Q & R: Law is love?

Here’s the Q:

Brian, I couldn’t agree with you more on the idea that God doesn’t torture 90% of His creation for eternity. You mention the “liberating truth” of Christ. What truth exactly is that, though? To what degree do you affirm the Divine Law, which David said many times is perfect? The Law of Love, expounded upon at length in Psalm 119. Is not God’s Divine Law of Love ultimately the “good news” – since we know Christ = the Word = the law and prophets = love. After all, God’s kingdom requires a Law, as all kingdoms do. The key is to interpret the Law according to the Mind of Christ.
If you have written on this subject, please point me to the material, or maybe a short blog entry? Thanks!

Here’s the R:
I’m not sure if by your question you want to equate Divine Law = Law of Love = Gospel = Bible? I’m suspicious of equations like this – especially the last element. The Bible is a lot of things … and it has a history and never “works” without interpretation. I’d be nervous about extending the notion that a book wields authority without acknowledging that people interpret the book, and as such, are often the force and will whose authority actually prevails (in the short run, anyway – and long enough to cause a lot of damage). As you say – they key is interpreting the text according to the Mind of Christ.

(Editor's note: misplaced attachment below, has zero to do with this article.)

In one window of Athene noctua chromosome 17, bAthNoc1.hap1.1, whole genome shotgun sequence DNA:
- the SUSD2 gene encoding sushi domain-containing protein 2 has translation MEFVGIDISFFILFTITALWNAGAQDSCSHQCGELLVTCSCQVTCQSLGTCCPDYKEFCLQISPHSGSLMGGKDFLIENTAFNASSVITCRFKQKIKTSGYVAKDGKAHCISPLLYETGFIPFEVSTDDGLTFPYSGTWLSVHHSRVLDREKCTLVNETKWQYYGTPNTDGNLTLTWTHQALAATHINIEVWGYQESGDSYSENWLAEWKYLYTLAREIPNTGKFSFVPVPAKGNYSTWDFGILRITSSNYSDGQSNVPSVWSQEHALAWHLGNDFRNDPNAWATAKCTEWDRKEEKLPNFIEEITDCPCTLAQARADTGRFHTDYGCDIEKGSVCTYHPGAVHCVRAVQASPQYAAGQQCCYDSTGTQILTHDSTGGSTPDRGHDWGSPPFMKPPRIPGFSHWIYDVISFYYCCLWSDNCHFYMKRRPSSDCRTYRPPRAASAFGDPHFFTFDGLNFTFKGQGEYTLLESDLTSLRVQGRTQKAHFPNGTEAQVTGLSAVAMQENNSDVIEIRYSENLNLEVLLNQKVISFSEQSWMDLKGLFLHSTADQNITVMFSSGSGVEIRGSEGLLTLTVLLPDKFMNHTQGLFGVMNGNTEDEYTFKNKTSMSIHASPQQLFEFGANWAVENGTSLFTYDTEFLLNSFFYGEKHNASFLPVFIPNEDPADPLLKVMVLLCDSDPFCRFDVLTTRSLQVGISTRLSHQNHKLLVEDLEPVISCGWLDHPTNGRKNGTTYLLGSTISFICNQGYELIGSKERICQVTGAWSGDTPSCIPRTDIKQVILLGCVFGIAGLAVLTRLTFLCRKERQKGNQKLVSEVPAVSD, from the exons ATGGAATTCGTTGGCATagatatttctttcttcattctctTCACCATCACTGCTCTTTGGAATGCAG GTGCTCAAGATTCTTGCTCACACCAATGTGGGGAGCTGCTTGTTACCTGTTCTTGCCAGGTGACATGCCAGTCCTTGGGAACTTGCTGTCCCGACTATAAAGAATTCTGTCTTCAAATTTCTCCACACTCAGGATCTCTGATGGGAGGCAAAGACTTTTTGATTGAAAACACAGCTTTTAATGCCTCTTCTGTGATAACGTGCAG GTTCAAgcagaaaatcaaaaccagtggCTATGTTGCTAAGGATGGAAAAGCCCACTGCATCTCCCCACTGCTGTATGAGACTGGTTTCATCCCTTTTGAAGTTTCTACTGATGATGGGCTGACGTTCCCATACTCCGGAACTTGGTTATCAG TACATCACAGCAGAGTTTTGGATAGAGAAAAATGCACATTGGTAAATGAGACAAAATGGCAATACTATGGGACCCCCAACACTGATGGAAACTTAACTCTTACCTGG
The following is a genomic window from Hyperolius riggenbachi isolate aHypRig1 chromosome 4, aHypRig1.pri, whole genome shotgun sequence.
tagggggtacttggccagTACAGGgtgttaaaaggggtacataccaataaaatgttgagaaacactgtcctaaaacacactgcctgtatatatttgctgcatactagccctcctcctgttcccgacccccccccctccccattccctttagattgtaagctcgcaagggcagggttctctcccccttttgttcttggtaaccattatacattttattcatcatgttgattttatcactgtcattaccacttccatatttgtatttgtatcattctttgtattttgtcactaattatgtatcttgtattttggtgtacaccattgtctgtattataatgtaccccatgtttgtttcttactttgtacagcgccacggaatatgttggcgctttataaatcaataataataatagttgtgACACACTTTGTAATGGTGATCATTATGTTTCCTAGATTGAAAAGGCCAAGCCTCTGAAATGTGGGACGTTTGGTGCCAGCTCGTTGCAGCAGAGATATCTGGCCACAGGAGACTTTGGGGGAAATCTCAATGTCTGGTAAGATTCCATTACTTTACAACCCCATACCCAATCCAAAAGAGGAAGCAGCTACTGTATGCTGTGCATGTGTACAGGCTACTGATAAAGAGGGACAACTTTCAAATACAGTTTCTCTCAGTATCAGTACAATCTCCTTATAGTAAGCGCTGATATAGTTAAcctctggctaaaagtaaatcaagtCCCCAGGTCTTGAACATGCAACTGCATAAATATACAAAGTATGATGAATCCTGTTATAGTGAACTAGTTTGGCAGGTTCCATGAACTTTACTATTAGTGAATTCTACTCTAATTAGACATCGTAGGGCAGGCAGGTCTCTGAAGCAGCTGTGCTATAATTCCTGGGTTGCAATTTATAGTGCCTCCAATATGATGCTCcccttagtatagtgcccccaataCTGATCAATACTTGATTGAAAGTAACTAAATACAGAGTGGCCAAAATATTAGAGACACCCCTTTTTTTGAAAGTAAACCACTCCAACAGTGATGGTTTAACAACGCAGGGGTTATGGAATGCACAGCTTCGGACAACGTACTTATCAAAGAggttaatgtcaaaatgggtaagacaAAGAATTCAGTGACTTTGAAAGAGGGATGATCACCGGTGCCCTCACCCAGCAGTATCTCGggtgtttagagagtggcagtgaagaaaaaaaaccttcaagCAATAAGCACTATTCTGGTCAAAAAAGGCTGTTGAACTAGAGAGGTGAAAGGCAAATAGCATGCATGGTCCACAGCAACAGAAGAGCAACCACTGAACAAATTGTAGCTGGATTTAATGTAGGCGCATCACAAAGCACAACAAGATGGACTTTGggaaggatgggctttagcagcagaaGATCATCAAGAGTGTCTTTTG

I’ve written a lot about the Bible in A New Kind of Christianity and Why Did Jesus, Moses, the Buddha, and Mohammed Cross the Road. I’ve written a lot about love there as well.
Back to your original question … It really is striking that Jesus dares to say that the Law and Prophets are summed up in love God/love neighbor (plus stranger, enemy, etc). It’s equally striking that Paul reduces this further (in Romans 13:8-10), saying that “love of neighbor” fulfills the law. And equally amazing – in Galatians 5:6, he says, “Circumcision doesn’t matter. The only thing that matters is faith expressing itself in love.” Wow. There a lot of Bible verses that say circumcision matters a lot, but like Jesus, Paul says, “You have heard it said … but I say to you …”
So there it is … the “righteousness” that must “surpass that of the scribes and Pharisees” if we are to live in the commonwealth of God: going beyond a law written on stone (or paper), to a law written on the heart: the law of love. Something to ponder (and practice) for a long, long time!